FOOD: Transforming the American Table 1950-2000

The Gourmet Ghetto (page 3)

Logs of chevre, medallions of which were baked and served atop Alice Waters’s signature salad of baby greens, about 1980

Logs of chevre, medallions of which were baked and served atop Alice Waters’s signature salad of baby greens, about 1980

Laura Chenel went to France in the 1970s, returning to California inspired to raise goats and make the cheese she had come to love abroad.  She was one of the first suppliers of the “new” cheese for restaurants like Chez Panisse.  As demand for goat cheese (chèvre) spread across the country, artisanal producers multiplied.

Courtesy of Laura Chenel

Laura Chenel milking a goat at her farm in Sonoma, California, about 1980

Laura Chenel milking a goat at her farm in Sonoma, California, about 1980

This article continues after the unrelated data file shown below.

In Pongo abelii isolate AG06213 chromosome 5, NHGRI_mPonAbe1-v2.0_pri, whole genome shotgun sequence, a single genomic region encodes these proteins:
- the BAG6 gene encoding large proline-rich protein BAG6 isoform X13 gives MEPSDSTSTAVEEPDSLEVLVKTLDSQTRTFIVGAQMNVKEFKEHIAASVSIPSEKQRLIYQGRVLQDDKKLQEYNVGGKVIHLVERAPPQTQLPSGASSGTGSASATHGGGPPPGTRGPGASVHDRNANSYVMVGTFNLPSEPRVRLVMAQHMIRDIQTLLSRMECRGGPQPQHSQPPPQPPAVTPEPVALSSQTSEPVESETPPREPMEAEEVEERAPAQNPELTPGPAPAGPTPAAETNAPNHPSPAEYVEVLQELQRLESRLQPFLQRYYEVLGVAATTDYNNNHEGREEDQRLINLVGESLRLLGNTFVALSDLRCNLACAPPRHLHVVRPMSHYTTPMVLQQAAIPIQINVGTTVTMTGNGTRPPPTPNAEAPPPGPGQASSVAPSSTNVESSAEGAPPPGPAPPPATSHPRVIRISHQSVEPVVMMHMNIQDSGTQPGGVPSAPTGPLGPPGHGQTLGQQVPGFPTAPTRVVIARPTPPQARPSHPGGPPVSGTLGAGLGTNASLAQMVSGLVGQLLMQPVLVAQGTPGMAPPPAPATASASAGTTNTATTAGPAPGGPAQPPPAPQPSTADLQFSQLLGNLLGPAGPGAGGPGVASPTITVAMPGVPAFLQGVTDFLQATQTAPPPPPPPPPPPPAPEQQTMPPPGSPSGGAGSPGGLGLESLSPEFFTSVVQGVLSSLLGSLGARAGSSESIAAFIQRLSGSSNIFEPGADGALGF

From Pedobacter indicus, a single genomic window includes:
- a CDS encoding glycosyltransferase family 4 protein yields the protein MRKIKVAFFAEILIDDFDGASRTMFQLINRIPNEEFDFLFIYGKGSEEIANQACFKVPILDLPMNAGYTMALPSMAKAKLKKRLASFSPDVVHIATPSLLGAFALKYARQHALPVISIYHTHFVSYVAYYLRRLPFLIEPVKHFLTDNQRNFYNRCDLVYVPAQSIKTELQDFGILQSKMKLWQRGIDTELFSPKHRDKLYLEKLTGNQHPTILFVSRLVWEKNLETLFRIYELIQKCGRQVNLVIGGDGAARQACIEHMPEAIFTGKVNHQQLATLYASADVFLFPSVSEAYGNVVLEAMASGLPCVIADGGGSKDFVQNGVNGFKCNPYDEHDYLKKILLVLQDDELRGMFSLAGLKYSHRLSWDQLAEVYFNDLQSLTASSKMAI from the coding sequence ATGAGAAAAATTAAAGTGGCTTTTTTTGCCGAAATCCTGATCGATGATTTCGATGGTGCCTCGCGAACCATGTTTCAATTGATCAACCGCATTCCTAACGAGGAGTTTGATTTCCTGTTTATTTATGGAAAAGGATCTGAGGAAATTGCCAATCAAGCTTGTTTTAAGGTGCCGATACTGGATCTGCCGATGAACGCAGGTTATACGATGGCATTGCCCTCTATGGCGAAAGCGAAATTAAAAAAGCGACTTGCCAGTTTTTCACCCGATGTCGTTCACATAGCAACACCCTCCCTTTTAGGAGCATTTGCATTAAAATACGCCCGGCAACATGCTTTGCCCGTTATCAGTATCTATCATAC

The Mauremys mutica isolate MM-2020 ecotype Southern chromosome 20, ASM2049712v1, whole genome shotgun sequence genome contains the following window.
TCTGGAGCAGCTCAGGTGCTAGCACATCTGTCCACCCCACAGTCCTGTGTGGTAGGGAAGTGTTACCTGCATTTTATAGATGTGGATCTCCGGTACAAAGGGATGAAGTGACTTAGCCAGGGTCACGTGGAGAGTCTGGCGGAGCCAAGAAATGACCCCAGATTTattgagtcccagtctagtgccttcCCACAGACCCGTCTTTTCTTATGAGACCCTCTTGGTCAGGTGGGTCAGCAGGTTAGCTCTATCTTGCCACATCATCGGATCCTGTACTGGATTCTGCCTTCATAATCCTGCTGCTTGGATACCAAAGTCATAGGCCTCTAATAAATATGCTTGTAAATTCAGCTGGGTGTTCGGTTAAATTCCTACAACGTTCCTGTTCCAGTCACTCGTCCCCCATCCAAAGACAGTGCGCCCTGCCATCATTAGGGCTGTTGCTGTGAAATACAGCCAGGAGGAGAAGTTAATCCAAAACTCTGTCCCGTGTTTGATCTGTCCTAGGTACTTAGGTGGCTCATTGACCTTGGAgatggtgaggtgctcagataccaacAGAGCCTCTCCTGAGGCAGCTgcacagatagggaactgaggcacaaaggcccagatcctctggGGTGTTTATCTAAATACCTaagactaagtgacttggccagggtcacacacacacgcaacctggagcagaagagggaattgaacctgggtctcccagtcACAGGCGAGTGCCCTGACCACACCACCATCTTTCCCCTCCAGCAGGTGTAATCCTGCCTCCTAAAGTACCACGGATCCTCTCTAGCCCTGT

Courtesy of Laura Chenel

Checking the cheese in process, about 1980

Checking the cheese in process, about 1980

Courtesy of Laura Chenel

Packaged goat cheese, about 1980

Packaged goat cheese, about 1980

Courtesy of Laura Chenel

Coffee mug, about 1995

Alfred Peet, a Dutch émigré from a coffee-trading family, started Peet’s Coffee and Tea in Berkeley in 1966.  Peet’s coffees satisfied a hunger for European tastes and flavors. His dark-roast brews started a coffee fanaticism that eventually spawned chains like Starbuck’s. Gift of Howard Morrison.

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Berkeley Food Pyramid, 2002

Berkeley Food Pyramid, 2002

A parody of other food pyramids showing a nutritional hierarchy, this pyramid makes fun (well, not entirely) of the foods sacred to the gourmet ghetto.

Courtesy of Renee Robin and Noreen Rei Fukumori